Canberra has had a small but strong community of Irish speakers for over two decades but has enjoyed a particular increase in involvement and interest in recent years. In 2015 the Canberra Irish Language Association (CILA) was founded, with the goal of further encouraging this trend and providing the Gaeilgeoirí in the region with ways to improve and utilise the language.
Canberra has seen over 20 new learners in the short time since its opening and the involvement of Irish speakers who aren’t class attendees with other Canberran Irish events and has also risen. In the first half of the year CILA offered an intensive course taught by Dr Pamela O’Neil, principal of the Australian School of Celtic Learning in Sydney, and in spring a similar intensive was taught by Marc O Conaill who teaches regularly in Adelaide.
In the second half of 2018 they started a creative writing project. This project is a compilation of written works produced originally by the students or translated by them. The compilation was open to every student and contributions provided came from a mixture of very new learners to near fluent speakers of the language and reflected the range and the enthusiasm present in the Irish speaking community in Canberra. There was no theme and the resulting book is an exciting mixture of jokes, laments, love poetry, war poetry, political statements, memoirs, songs and proverbs.
Some of the items produced for the creative writing book were worked on in class, but many were made independently. The project not only provided an opportunity for the students to put their knowledge of the Irish language to practical use but also revealed how much more capable many of them were than they had previously thought. Here are some extracts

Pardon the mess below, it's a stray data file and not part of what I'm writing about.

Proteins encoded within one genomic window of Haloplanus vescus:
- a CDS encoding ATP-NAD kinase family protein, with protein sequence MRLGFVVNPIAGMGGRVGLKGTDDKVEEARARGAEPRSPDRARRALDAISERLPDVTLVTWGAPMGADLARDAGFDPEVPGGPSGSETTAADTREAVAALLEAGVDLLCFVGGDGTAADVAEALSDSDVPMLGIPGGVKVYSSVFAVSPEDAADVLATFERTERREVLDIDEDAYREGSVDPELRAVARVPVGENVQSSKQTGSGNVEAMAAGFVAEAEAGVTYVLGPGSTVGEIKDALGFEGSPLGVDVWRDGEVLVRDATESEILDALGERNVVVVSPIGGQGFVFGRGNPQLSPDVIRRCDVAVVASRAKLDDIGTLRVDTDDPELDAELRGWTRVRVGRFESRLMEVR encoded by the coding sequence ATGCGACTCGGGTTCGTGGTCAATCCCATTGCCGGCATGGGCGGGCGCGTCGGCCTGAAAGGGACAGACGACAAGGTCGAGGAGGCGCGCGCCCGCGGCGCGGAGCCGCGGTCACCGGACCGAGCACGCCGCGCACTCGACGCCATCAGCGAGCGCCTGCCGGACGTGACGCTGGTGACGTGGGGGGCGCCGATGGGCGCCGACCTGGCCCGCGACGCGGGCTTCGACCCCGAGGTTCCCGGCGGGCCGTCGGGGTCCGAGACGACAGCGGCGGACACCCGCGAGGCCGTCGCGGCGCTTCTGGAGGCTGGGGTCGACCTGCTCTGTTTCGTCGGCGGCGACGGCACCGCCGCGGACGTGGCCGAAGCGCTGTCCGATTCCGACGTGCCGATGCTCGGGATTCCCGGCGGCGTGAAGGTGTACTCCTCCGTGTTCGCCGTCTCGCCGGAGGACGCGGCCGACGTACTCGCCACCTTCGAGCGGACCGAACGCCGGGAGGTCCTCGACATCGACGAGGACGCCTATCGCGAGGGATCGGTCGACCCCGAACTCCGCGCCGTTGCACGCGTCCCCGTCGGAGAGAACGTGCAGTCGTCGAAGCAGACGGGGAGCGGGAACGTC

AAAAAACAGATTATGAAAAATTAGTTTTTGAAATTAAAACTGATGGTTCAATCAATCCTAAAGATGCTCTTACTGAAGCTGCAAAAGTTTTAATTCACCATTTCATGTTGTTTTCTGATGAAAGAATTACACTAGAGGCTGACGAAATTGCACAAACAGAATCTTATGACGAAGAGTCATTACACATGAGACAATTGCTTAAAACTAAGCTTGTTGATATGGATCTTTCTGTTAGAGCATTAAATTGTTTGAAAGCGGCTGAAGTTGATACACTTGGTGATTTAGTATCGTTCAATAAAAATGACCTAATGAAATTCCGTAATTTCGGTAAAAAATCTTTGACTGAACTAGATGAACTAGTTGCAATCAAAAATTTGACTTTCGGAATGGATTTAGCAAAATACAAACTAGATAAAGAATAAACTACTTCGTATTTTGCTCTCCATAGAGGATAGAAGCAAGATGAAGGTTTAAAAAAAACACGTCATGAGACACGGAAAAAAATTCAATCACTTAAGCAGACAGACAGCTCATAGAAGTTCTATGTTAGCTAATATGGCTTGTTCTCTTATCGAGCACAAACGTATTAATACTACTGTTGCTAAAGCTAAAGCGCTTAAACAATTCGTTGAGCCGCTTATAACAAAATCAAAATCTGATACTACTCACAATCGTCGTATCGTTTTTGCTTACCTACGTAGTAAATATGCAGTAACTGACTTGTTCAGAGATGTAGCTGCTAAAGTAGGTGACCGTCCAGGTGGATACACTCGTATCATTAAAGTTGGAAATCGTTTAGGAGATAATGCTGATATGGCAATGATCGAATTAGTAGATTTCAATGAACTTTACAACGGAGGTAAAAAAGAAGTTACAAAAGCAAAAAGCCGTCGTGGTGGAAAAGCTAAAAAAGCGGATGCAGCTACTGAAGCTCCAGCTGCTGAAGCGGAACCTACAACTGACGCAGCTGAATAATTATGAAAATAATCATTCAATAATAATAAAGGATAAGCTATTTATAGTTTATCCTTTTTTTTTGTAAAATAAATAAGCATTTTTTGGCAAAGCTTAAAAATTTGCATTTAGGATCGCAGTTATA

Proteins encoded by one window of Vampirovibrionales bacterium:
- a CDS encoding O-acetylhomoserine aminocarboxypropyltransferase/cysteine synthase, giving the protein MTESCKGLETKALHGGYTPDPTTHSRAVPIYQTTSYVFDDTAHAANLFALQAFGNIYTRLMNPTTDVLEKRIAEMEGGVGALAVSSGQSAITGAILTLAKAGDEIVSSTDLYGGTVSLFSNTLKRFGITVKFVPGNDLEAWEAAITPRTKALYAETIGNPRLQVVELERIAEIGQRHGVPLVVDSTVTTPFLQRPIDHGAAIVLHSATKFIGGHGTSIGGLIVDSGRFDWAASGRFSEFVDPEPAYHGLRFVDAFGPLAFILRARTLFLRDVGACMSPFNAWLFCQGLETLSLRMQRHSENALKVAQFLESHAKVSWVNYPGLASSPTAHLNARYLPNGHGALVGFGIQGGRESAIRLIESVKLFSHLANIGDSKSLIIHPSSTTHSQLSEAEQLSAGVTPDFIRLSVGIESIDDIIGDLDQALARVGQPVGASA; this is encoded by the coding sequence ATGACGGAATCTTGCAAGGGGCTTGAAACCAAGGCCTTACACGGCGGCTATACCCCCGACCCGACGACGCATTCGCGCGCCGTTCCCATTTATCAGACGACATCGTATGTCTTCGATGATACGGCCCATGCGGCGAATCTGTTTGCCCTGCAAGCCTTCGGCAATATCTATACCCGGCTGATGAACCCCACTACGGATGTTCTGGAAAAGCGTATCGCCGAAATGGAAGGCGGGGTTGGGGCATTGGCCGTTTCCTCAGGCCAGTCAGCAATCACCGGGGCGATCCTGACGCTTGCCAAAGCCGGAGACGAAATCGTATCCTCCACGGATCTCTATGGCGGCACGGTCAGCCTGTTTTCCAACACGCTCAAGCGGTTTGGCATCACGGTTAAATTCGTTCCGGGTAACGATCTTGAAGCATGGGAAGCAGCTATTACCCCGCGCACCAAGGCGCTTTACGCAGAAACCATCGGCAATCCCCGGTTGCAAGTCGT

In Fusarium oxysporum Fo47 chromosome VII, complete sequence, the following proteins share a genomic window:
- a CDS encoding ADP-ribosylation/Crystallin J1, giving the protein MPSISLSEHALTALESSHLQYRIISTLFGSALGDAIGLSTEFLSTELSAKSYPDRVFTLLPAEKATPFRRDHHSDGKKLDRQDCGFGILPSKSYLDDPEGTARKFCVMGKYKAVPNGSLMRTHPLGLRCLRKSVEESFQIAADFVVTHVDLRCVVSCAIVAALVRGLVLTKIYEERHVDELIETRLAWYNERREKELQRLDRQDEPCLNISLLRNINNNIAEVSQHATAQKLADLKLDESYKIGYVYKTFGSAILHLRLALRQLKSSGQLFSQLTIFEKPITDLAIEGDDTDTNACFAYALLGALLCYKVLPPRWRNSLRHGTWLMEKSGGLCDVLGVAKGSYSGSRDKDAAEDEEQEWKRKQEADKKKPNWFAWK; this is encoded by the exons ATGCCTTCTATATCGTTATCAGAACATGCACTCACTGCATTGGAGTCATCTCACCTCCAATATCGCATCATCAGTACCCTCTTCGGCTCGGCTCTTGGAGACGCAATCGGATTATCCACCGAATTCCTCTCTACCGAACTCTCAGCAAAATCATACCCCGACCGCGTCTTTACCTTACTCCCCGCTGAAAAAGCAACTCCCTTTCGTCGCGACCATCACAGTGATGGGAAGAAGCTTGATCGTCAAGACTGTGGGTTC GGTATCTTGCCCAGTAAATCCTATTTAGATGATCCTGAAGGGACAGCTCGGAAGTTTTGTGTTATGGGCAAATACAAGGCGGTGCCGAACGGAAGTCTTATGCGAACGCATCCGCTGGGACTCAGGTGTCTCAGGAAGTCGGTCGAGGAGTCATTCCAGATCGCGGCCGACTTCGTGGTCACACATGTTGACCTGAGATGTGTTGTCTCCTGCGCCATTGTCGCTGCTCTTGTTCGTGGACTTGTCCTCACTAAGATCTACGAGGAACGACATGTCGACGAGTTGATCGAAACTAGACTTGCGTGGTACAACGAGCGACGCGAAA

Mo chroí i ndaigh le Daniel Agnew
Gruaig dhonn choirníneach
Mo bhrón ó huair go huair
Ach istigh tá mo chroí bhrónach
Caoineadh go dtí ag gáire
A chara, ó fhuar go nua
She was my Heart
Curly, brown hair/ My sorrow from time to time/But inside my heart it’s sad
Weeping continues until laughing/My friend, from cold to new/
Ag cúrsáil le Paul Collins
Ag báigh i mbia blasta
Ag labhairt teanga na ndaoine
As Bislama ‘Nem blong mi Pol, tankyu tumas’
As Fhraincis ‘J’ m appelle Paul, merci beaucoup’
As Hiondúise ‘Mera nam Paul hai, bahut dharnyvard’
As Fidsíoch ‘Na yacaqu o Paul, bula vinaka’
Agus as Gaeilge ‘Pól is ainm dom, go raibh míle maith agat’
Drowning in good food/ Talking the language of the people/In Bislama ‘My name is Paul, thank you very much/ In French ‘My name is Paul, thank you very much’/ In Hindi ‘My name is Paul, thank you very much’/ In Fijian ‘My name is Paul, thank you very much’/And in Irish ‘My name is Paul, thank you very much’
Here is an extract from my own efforts:
An t-Earrach is Teo
Mo bhuíochas go deo leat as do chairdeas,
Agus do dhíograis don saol.
Mo bhuíochas go deo leat as do fhoighne,
Agus do chuid ama.
Mo bhuíochas go deo leat as do cineáltas,
Agus do cneastacht.
Mo bhuíochas go deo leat as do grá,
Agus do gáirí idir póga.
Mo bhuíochas go deo leat as do chairdeas
Nua, glan, agus te.
The Warmest Spring
My thanks forever for your friendship,/And your enthusiasm for life./My thanks forever for your patience,/And for your time./My thanks forever for your kindness,/And your honesty./My thanks forever for your love,/And your laughter between kisses./My thanks forever for your friendship/ New, pure and warm.
Canberra Irish Language Association / Cumann Gaeilge Canberra